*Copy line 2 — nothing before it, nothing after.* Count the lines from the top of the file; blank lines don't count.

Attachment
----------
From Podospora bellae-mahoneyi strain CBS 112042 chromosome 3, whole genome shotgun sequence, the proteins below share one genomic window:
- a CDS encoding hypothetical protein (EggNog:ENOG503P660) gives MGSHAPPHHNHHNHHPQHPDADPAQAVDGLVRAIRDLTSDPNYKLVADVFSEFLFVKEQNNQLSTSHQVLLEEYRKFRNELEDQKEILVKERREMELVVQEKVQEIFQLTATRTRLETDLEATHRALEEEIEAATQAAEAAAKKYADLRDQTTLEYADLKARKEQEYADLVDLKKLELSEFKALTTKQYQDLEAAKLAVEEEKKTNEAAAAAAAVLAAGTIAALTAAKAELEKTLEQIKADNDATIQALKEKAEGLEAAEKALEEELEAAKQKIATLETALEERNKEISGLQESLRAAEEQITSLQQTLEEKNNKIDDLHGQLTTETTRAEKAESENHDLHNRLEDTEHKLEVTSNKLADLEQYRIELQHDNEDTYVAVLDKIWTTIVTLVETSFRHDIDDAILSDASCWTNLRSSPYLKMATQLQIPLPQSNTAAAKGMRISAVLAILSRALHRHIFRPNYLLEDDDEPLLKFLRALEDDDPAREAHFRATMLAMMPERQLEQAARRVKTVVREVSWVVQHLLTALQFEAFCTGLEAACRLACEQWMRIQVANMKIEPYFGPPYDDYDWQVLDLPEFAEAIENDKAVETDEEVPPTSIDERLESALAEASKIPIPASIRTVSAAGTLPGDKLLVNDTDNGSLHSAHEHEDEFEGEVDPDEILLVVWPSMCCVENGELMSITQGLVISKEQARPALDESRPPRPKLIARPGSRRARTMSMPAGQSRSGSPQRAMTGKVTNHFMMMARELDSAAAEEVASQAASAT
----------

- a CDS encoding hypothetical protein (EggNog:ENOG503P660) gives MGSHAPPHHNHHNHHPQHPDADPAQAVDGLVRAIRDLTSDPNYKLVADVFSEFLFVKEQNNQLSTSHQVLLEEYRKFRNELEDQKEILVKERREMELVVQEKVQEIFQLTATRTRLETDLEATHRALEEEIEAATQAAEAAAKKYADLRDQTTLEYADLKARKEQEYADLVDLKKLELSEFKALTTKQYQDLEAAKLAVEEEKKTNEAAAAAAAVLAAGTIAALTAAKAELEKTLEQIKADNDATIQALKEKAEGLEAAEKALEEELEAAKQKIATLETALEERNKEISGLQESLRAAEEQITSLQQTLEEKNNKIDDLHGQLTTETTRAEKAESENHDLHNRLEDTEHKLEVTSNKLADLEQYRIELQHDNEDTYVAVLDKIWTTIVTLVETSFRHDIDDAILSDASCWTNLRSSPYLKMATQLQIPLPQSNTAAAKGMRISAVLAILSRALHRHIFRPNYLLEDDDEPLLKFLRALEDDDPAREAHFRATMLAMMPERQLEQAARRVKTVVREVSWVVQHLLTALQFEAFCTGLEAACRLACEQWMRIQVANMKIEPYFGPPYDDYDWQVLDLPEFAEAIENDKAVETDEEVPPTSIDERLESALAEASKIPIPASIRTVSAAGTLPGDKLLVNDTDNGSLHSAHEHEDEFEGEVDPDEILLVVWPSMCCVENGELMSITQGLVISKEQARPALDESRPPRPKLIARPGSRRARTMSMPAGQSRSGSPQRAMTGKVTNHFMMMARELDSAAAEEVASQAASAT